Saturday, April 4, 2015

Cold and Wet Observation - Nesting Eagles

(Excuse the terribly quality of these images - the bird was crazy far away and with overcast skies AND rain, well... you get the "picture").

I was off from work yesterday and knew it would be very windy today so I thought I'd take the trip to see the Bald Eagles at WFE again yesterday.  A friend of mine had been down a bit earlier but didn't see anything of interest (don't think he saw both, just the one on the nest).  When I arrived, a few birders were there with spotting scopes, but it looked like they were packing up and getting ready to leave.  When I walked out to the creek I felt the very cold wind and realized this wouldn't be that fun. After searching for the Eagle that wasn't on nesting duty and locating it about 1,000 feet away on the marsh, I went back to my vehicle to get a spotting scope and my Marmot Men's Precip Jacket and headed back out to the marsh as the rain began to fall.  

Aside from some duck flybys, nothing was happening.  As I looked out on the marsh at the Eagle I observed a number of corvids (crows - but I couldn't tell if they were all American crow or if some where Fish Crow so let's just call them corvids) congregating near the eagle in addition to some Greater Black-backed gulls (which are huge by the way - the largest gull species in the world as a matter of fact and having a maximum wingspan just shy of a male Bald Eagle).  What surprised me was the Eagle's complete lack of concern about these other species and vice versa.  Typically, raptors are magnets for murders of crow or marauding blue jays.  Red-winged black birds frequently chase and harass Osprey and conversely large raptors often scare away other species of birds.  This is not the case with this Bald Eagle (and I presume many Bald Eagles - though I have very little observation time to back that up) as it seemed completely content with its present company.

After spending some time in the rain observing the eagle as best as I could (the spotting scope was not terribly secure and the wind was relentless (good thing I don't get seasick!) but I observed a few instances of Crows walking right at the Eagle, as if they were trying to get a reaction from the much larger (and deadlier) bird.  But the Eagle was having none-of-it and remained on its perch (which after looking at the images turned out to a stick - which I couldn't see from my vantage point).  At one point, a Greater Black-backed gull came in very close and instead of intimidating the gull with its massive beak or turning its talons to the bird, it simply twisted its head and gave the gull a nonplussed expression - as if it say "Really? There's a whole marsh here!".

As the rain got more intense and my hands got colder (should have brought gloves), I heard the unmistakable chirp of the Osprey (which to this point had not shown up and had not been observed on the "nest" as it was last time I was down there.  The Osprey flew very near the Eagle Nest, calling out several times which I thought for sure would bring the adult BE over from the marsh to drive the bird away.  But the Eagle stayed put (certainly visually aware of what was going on, and hearing the Osprey chirp away), perhaps figuring it wasn't worth the effort unless the Osprey really started to harass its mate.  The Osprey then turned down the creek and patrolled the marsh (possibly looking for fish below) and I wondered if it would go after the Eagle which has been so tolerant of the other birds.  Sure enough, the Osprey slowly got closer and closer until it swooped down at the Eagle.  The Eagle (as expected) flashed its talons and wings which not only pushed the Osprey back up but spooked the loafing gull.  I stuck around for a couple more minutes to see if the Osprey would come back - but it continued west probably in search of fish.  The Eagle remained on its perch, soaking wet from the rain, waiting things out until it was time to take over nesting duties and I returned to my car soaked (but only from the waste down - thanks Marmot!).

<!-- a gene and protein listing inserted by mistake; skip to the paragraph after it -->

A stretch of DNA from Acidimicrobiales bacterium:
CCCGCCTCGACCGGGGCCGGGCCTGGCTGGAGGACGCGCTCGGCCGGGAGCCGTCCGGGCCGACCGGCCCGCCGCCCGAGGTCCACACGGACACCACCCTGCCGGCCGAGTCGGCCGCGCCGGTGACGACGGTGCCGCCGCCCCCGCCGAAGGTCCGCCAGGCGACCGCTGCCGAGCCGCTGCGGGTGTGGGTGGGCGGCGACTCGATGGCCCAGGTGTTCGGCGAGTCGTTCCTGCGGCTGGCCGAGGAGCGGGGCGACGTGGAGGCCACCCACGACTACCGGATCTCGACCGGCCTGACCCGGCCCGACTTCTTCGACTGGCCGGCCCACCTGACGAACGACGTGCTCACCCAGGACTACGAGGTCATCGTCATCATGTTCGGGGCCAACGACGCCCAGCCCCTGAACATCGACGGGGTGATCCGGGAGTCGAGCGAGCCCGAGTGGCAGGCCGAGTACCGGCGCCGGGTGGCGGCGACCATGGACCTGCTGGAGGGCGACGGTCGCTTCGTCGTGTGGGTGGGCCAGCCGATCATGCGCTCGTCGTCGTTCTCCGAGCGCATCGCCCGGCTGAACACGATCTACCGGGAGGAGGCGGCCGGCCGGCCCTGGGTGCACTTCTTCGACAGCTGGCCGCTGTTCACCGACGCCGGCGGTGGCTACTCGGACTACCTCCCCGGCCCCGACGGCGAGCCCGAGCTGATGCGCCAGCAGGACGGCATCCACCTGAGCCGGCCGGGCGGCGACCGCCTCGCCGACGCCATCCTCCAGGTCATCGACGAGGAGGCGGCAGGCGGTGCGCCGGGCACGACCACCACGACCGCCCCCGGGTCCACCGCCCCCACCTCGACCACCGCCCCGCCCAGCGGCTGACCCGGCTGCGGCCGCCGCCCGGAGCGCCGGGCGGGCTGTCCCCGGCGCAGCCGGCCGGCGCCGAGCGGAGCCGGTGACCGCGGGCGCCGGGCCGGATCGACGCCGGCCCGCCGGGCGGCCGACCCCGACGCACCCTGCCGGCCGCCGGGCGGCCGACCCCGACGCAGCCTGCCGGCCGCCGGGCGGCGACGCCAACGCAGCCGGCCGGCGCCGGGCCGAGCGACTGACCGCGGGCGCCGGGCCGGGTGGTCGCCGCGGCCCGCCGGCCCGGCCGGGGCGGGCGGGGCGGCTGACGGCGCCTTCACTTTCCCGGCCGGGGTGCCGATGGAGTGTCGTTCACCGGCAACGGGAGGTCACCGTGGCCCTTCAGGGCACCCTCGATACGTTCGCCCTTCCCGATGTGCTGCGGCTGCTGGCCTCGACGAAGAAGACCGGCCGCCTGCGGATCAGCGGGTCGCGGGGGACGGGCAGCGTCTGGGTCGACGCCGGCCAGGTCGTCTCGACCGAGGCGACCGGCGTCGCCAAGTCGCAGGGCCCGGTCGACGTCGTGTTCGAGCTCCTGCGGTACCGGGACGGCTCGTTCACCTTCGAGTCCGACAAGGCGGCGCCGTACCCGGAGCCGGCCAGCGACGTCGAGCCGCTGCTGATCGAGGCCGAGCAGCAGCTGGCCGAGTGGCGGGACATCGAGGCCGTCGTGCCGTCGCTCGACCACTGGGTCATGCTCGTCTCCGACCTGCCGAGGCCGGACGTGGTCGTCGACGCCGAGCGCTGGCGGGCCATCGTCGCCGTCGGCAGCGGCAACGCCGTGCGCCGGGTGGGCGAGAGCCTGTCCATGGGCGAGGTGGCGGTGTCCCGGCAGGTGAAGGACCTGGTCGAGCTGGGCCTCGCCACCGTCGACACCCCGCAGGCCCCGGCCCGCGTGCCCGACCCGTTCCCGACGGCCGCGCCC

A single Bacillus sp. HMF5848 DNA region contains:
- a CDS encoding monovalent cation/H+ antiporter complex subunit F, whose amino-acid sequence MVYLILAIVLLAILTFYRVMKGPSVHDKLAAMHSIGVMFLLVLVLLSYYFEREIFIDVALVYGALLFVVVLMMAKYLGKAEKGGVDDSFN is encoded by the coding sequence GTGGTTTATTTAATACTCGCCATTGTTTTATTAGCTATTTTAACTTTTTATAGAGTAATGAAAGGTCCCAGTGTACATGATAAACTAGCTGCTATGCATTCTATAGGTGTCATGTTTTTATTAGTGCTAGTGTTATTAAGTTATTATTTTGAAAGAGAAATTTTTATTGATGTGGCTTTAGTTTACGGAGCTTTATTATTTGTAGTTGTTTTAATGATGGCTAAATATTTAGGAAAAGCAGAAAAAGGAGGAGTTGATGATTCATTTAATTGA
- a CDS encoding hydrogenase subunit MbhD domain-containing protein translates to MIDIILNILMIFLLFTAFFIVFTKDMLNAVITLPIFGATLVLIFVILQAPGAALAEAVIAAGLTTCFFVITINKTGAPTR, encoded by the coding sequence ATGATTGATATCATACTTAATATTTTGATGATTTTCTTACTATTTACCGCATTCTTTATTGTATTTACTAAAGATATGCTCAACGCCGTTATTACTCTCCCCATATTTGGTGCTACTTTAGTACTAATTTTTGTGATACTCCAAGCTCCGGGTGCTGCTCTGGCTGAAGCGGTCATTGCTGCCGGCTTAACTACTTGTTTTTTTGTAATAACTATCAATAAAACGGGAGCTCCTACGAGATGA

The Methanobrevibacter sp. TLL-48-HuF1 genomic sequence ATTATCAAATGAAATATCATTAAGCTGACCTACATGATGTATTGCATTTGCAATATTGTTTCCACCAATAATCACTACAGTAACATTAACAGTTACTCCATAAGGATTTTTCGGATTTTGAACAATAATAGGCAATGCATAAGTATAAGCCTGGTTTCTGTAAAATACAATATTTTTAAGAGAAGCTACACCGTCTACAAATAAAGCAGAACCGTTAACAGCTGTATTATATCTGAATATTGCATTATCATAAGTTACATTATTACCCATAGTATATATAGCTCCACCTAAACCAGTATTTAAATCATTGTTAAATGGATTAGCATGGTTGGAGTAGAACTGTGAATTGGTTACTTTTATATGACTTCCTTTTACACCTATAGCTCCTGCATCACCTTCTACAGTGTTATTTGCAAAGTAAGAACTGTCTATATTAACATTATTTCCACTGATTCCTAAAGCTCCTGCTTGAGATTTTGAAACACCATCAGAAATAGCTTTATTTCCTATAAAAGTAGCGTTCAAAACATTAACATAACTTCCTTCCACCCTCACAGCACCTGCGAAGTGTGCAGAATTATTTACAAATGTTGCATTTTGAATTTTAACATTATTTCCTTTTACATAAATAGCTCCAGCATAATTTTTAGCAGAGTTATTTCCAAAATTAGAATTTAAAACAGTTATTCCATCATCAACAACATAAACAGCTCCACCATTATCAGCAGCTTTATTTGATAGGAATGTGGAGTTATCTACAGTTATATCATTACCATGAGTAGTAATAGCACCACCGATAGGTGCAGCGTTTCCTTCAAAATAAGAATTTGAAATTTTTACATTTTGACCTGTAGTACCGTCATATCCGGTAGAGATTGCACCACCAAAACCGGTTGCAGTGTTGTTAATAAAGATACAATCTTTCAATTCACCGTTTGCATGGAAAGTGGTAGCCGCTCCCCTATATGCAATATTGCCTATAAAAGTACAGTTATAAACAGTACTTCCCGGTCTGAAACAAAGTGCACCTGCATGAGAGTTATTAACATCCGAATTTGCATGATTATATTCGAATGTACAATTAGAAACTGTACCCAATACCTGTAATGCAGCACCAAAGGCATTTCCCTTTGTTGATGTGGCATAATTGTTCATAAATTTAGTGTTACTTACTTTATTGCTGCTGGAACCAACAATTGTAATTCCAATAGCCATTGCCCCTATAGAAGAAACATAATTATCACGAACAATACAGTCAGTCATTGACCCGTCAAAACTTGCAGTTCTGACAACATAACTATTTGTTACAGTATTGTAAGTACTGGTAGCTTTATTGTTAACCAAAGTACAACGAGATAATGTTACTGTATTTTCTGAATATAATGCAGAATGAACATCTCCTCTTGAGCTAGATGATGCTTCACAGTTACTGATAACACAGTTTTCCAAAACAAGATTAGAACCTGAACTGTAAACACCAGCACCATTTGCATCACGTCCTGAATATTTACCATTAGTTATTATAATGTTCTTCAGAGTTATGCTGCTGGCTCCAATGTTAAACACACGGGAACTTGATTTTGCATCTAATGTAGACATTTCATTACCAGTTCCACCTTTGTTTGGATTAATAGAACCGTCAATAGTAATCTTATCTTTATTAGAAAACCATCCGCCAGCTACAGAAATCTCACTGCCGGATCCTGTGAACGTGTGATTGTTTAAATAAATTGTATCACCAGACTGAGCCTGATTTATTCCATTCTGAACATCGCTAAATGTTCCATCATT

You can see the wing of the Gull that was sitting right next to the Eagle.  He got out of there real quick!

Today is far too windy to bother going down - and tomorrow will likely be too busy with family activities to make a trip.  I'm hoping to get there on Monday, if even for my lunch break.  I have decided to focus my efforts on this nest instead of the one I first documented (you can read about that one here if you haven't been keeping up: Bald Eagles are Back) as it's much easier to observe the actual nest and the location is geographically advantageous because the Eagles (and Osprey) must funnel past my location when fishing or returning to their nests.  Hope everyone has a great Easter / Passover weekend!  By the way - can you spot the Eagle in the nest??

1 comment:

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